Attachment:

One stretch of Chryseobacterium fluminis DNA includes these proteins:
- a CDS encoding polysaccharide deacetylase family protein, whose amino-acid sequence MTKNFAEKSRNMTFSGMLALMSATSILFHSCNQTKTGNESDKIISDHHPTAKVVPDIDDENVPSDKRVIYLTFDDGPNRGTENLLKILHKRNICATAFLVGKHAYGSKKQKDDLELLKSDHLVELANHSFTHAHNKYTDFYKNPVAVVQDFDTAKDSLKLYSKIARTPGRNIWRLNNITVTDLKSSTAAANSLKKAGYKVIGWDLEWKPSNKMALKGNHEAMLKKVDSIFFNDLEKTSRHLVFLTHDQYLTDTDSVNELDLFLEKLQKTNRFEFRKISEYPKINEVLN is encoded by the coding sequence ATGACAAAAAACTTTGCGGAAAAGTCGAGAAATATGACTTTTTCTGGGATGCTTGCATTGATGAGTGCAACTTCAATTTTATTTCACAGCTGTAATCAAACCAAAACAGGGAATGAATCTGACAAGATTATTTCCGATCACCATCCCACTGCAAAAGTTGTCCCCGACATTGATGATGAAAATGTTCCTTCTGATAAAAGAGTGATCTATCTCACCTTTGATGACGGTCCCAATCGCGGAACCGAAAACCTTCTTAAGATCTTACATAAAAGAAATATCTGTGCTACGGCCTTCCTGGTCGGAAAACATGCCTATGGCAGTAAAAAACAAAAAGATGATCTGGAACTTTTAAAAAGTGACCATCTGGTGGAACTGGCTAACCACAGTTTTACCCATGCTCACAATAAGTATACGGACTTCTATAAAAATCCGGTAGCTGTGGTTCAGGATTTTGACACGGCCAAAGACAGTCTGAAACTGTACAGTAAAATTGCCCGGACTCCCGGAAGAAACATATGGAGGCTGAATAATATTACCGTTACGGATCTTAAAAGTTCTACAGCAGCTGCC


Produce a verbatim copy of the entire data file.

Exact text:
One stretch of Chryseobacterium fluminis DNA includes these proteins:
- a CDS encoding polysaccharide deacetylase family protein, whose amino-acid sequence MTKNFAEKSRNMTFSGMLALMSATSILFHSCNQTKTGNESDKIISDHHPTAKVVPDIDDENVPSDKRVIYLTFDDGPNRGTENLLKILHKRNICATAFLVGKHAYGSKKQKDDLELLKSDHLVELANHSFTHAHNKYTDFYKNPVAVVQDFDTAKDSLKLYSKIARTPGRNIWRLNNITVTDLKSSTAAANSLKKAGYKVIGWDLEWKPSNKMALKGNHEAMLKKVDSIFFNDLEKTSRHLVFLTHDQYLTDTDSVNELDLFLEKLQKTNRFEFRKISEYPKINEVLN is encoded by the coding sequence ATGACAAAAAACTTTGCGGAAAAGTCGAGAAATATGACTTTTTCTGGGATGCTTGCATTGATGAGTGCAACTTCAATTTTATTTCACAGCTGTAATCAAACCAAAACAGGGAATGAATCTGACAAGATTATTTCCGATCACCATCCCACTGCAAAAGTTGTCCCCGACATTGATGATGAAAATGTTCCTTCTGATAAAAGAGTGATCTATCTCACCTTTGATGACGGTCCCAATCGCGGAACCGAAAACCTTCTTAAGATCTTACATAAAAGAAATATCTGTGCTACGGCCTTCCTGGTCGGAAAACATGCCTATGGCAGTAAAAAACAAAAAGATGATCTGGAACTTTTAAAAAGTGACCATCTGGTGGAACTGGCTAACCACAGTTTTACCCATGCTCACAATAAGTATACGGACTTCTATAAAAATCCGGTAGCTGTGGTTCAGGATTTTGACACGGCCAAAGACAGTCTGAAACTGTACAGTAAAATTGCCCGGACTCCCGGAAGAAACATATGGAGGCTGAATAATATTACCGTTACGGATCTTAAAAGTTCTACAGCAGCTGCC